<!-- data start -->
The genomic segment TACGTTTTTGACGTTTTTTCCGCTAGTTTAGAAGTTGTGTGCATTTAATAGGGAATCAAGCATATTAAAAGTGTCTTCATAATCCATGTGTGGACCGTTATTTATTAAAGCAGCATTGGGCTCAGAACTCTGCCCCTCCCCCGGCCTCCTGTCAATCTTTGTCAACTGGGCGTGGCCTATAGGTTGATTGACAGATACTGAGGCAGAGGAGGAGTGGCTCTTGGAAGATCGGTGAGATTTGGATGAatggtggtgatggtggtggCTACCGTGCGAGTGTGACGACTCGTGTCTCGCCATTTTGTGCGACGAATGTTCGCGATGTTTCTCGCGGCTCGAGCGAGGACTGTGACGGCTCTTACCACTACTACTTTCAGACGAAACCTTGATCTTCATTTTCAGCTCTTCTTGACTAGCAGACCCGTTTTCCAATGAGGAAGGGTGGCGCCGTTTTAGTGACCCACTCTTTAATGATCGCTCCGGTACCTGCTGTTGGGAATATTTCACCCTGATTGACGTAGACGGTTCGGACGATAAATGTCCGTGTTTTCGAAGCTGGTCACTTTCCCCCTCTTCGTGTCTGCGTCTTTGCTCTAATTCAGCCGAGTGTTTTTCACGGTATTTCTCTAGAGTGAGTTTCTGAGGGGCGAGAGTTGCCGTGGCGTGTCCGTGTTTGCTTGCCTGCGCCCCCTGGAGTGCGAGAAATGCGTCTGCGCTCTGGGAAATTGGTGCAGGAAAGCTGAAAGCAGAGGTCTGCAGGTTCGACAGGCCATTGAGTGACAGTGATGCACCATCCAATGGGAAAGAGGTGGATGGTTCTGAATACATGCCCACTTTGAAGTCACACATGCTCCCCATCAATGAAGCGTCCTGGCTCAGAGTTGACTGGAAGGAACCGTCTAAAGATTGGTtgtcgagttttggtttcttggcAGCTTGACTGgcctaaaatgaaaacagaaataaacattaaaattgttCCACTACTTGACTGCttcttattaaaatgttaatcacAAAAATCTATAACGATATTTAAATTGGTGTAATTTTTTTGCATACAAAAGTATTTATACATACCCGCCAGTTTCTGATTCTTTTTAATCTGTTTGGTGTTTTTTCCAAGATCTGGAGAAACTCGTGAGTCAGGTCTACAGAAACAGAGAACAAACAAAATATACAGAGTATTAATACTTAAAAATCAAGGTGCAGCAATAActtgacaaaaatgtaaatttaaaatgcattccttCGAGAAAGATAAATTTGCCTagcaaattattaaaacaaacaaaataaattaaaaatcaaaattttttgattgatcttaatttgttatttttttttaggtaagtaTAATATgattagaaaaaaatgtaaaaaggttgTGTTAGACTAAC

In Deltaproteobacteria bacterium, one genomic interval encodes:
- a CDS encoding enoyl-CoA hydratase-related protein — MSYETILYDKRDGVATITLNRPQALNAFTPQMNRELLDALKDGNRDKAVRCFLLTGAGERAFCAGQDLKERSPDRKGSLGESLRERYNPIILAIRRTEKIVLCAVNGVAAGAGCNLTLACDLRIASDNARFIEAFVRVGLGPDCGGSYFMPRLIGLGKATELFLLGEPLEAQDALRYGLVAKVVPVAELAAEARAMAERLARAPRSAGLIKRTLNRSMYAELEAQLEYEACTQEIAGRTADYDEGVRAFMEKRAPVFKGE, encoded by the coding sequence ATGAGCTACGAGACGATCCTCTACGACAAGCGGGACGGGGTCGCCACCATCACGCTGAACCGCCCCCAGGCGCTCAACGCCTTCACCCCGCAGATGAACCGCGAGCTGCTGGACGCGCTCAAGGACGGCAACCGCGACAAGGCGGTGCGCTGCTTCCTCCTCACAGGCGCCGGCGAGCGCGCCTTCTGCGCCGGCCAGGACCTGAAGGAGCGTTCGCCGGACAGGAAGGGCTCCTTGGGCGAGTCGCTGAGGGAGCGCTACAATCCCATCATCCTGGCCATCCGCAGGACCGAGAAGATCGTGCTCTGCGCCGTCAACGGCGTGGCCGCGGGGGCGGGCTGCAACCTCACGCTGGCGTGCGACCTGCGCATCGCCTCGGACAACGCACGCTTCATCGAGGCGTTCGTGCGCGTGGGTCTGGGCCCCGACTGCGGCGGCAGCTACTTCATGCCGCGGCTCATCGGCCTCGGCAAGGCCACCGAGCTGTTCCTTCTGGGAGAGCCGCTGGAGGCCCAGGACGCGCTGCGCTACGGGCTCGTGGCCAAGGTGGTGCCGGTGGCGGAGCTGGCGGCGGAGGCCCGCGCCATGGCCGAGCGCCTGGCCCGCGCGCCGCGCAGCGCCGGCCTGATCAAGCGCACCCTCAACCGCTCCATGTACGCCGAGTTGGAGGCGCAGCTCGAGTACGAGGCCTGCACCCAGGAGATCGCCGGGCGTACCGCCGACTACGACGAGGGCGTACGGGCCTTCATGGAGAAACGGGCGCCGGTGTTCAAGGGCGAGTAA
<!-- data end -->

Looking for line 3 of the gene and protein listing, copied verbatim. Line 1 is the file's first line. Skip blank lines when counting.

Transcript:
- a CDS encoding enoyl-CoA hydratase-related protein — MSYETILYDKRDGVATITLNRPQALNAFTPQMNRELLDALKDGNRDKAVRCFLLTGAGERAFCAGQDLKERSPDRKGSLGESLRERYNPIILAIRRTEKIVLCAVNGVAAGAGCNLTLACDLRIASDNARFIEAFVRVGLGPDCGGSYFMPRLIGLGKATELFLLGEPLEAQDALRYGLVAKVVPVAELAAEARAMAERLARAPRSAGLIKRTLNRSMYAELEAQLEYEACTQEIAGRTADYDEGVRAFMEKRAPVFKGE, encoded by the coding sequence ATGAGCTACGAGACGATCCTCTACGACAAGCGGGACGGGGTCGCCACCATCACGCTGAACCGCCCCCAGGCGCTCAACGCCTTCACCCCGCAGATGAACCGCGAGCTGCTGGACGCGCTCAAGGACGGCAACCGCGACAAGGCGGTGCGCTGCTTCCTCCTCACAGGCGCCGGCGAGCGCGCCTTCTGCGCCGGCCAGGACCTGAAGGAGCGTTCGCCGGACAGGAAGGGCTCCTTGGGCGAGTCGCTGAGGGAGCGCTACAATCCCATCATCCTGGCCATCCGCAGGACCGAGAAGATCGTGCTCTGCGCCGTCAACGGCGTGGCCGCGGGGGCGGGCTGCAACCTCACGCTGGCGTGCGACCTGCGCATCGCCTCGGACAACGCACGCTTCATCGAGGCGTTCGTGCGCGTGGGTCTGGGCCCCGACTGCGGCGGCAGCTACTTCATGCCGCGGCTCATCGGCCTCGGCAAGGCCACCGAGCTGTTCCTTCTGGGAGAGCCGCTGGAGGCCCAGGACGCGCTGCGCTACGGGCTCGTGGCCAAGGTGGTGCCGGTGGCGGAGCTGGCGGCGGAGGCCCGCGCCATGGCCGAGCGCCTGGCCCGCGCGCCGCGCAGCGCCGGCCTGATCAAGCGCACCCTCAACCGCTCCATGTACGCCGAGTTGGAGGCGCAGCTCGAGTACGAGGCCTGCACCCAGGAGATCGCCGGGCGTACCGCCGACTACGACGAGGGCGTACGGGCCTTCATGGAGAAACGGGCGCCGGTGTTCAAGGGCGAGTAA